Monday, September 29, 2008

I challenge you to comment on a non-angsty post!

In this blog, I tend to emphasize my "angst" as I "struggle" with who I am. As I've come to accept who I am, this angst level has decreased. This blog has been, for the most part, an expression of that angst above and beyond all else in my life. I suspect, as such, for those who view me only through the eyes of this blog, you might suspect me as always being angsty. This isn't so... for the most part, I'm at piece and am comfortable being me.

In this blog, I also tend to shy away from testimony bearing, and the thought came, that maybe some may question my spiritual convictions. I often don't blog about these things (because I have several ways to express myself in other contexts outside the blog, whereas my gay issues have no other contexts but this blog), and maybe that isn't good. Yet, when I have blogged about them, I typically get zero comments or feedback. In other words, DICHO nailed it when he said that my "angsty" posts generate more discussions to the point of increasing his jealousy of such banter.

So to make a preface even longer, and at the risk of receiving no comments, I want to share something that happened yesterday in church...

Is it appropriate to cry in Church? I mean, there are those that gush each and every Sunday and you just want to say "get a grip on reality, man!" I mean, real men don't cry, right? And men who tear up at the drop of a hat (I'm a sucker for a good tear-jerker movie), should be shot and put out of their misery, right? Sometimes when you see a certain brother or sister come to the podium, you know the tears are going to gush and you hang your head in embarrassment for them. (I've been known to wear my emotions on my sleeves, but sometimes those emotions are also cynicism, skepticism, and frustration). But, when was the last time you had tears swell up in your eyes in all three meetings of the block? It's been a while for me.

1. In priesthood, we were discussing the meaning of testimony, and the spirit triggered my mind to the countless testimony meetings I held, conducted, and observed while serving in a Branch Presidency at the MTC. I was prompted to share the incredible experience of seeing new elders and sisters pour into our branch every other week and "seasoned" elders and sisters pour out and onto their missionary service eight weeks later. The thought of remembering this flow of missionaries through the doors of the MTC flooding tears of emotion in me that are still very tender and precious. How many times did we welcome in a group of missionaries in a kickoff testimony meeting and undoubtedly there would be one or two or more elders (typically not sisters) who would stand and say they weren't sure of why they were there or what they believed, but that by putting into practice the principles of the Gospel, eight weeks later would stand and bear testimony with heart-felt conversion and tear-filled personal conviction. As I shared this with the quorum, tears swelled up in my eyes and in my heart of the feelings I still have of those experiences of testimony some 25 years later.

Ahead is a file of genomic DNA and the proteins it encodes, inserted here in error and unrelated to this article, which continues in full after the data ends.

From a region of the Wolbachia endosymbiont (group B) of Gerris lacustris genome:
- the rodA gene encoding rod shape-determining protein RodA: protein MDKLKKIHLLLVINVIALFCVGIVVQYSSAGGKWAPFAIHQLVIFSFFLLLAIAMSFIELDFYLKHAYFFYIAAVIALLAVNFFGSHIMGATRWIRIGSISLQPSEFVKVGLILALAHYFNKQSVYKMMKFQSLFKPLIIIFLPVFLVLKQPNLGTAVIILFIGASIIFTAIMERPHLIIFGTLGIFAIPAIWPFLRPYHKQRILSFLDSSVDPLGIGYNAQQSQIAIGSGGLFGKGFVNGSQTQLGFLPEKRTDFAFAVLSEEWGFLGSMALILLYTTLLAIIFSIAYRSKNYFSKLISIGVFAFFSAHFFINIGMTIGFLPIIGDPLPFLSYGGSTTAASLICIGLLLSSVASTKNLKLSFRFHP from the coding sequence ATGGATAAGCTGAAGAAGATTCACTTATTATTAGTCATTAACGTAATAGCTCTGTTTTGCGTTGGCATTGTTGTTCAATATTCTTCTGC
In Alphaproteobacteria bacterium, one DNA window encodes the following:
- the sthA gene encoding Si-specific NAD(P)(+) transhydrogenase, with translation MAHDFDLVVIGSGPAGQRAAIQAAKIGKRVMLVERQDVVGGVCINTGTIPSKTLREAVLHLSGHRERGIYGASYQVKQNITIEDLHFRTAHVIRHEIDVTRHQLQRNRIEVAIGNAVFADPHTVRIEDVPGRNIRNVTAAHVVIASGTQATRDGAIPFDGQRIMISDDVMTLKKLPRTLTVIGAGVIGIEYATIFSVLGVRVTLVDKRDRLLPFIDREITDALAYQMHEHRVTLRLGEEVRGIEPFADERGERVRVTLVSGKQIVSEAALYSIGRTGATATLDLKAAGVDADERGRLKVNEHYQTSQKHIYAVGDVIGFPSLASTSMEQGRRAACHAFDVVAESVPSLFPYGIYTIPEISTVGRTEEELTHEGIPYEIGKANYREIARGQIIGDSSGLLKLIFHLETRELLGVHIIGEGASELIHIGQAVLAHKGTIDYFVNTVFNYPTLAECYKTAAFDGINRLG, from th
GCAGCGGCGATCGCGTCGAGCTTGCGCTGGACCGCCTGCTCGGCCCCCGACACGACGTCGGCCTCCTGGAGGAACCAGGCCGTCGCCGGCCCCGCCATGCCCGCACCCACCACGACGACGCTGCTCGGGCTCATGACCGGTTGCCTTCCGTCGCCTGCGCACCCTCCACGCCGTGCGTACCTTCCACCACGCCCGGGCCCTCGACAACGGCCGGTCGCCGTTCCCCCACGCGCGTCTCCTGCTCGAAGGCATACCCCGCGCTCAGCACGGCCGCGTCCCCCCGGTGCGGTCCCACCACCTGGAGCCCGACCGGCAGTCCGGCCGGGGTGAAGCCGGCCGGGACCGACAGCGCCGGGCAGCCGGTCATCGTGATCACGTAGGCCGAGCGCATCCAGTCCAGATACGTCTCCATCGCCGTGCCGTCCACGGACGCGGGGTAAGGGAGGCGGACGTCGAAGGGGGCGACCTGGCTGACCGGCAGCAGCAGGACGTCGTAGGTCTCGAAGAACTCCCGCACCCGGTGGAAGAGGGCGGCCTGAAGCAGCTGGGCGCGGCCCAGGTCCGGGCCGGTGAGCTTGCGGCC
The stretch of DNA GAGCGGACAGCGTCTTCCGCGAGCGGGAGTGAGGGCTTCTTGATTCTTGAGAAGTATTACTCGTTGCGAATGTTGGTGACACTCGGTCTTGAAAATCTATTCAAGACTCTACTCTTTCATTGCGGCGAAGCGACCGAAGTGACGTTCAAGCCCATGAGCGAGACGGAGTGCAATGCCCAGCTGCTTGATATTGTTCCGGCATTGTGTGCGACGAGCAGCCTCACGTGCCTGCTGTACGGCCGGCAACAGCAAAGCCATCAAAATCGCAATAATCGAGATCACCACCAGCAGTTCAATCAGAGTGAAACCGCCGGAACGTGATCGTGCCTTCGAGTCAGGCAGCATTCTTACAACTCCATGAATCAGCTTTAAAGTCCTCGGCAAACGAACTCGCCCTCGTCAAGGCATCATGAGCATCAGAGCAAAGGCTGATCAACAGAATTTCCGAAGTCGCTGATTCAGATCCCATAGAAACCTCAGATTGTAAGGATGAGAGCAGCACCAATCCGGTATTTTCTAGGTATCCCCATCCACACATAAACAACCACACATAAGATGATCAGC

2. In Sunday School, I was teaching my little class of "misfits" and we came across the scripture in D&C 18 where the "worth of a soul" is discussed, and the "joy" that comes from touching another for good. And tears swelled up in my eyes as I shared a personal experience of the "joy" that comes from just "one soul" and how my life has been blessed by being a part of just this "one". It wasn't planned. It wasn't scripted. It just happened and my little class of "misfits" and I all started tearing up together.

3. In Sacrament Meeting, I sat next to a young, recently widowed sister who has the most beautiful voice. I hadn't spoken with her for some time and so we chatted for a bit and reconnected. The meeting was powerful, but the spirit was felt more strongly as I felt her pain, her joy, her loneliness, her strength, as she sang the hymns with me. By the closing song, I was in tears again (count them - three times!) and had to stop singing as I listened to her voice express her spirit and her struggle and her pain and her joy and her testimony as she sang. After the closing prayer, I reached over and gave her a big hug and told her: "I don' know that you realize the feelings of the spirit that I have felt as I've sat here with you and hearing you sing". She broke out crying in my arms and we held each other for a moment.

Sometimes, I'm judged as an emotional boob. Sometimes, emotion is confused with the spirit. But, yesterday, I felt the spirit confirm within me that God loves me, that triggered memories are "tender mercies" from Him, and that we are here to touch each other for good, because of our "struggles" that make us who we are.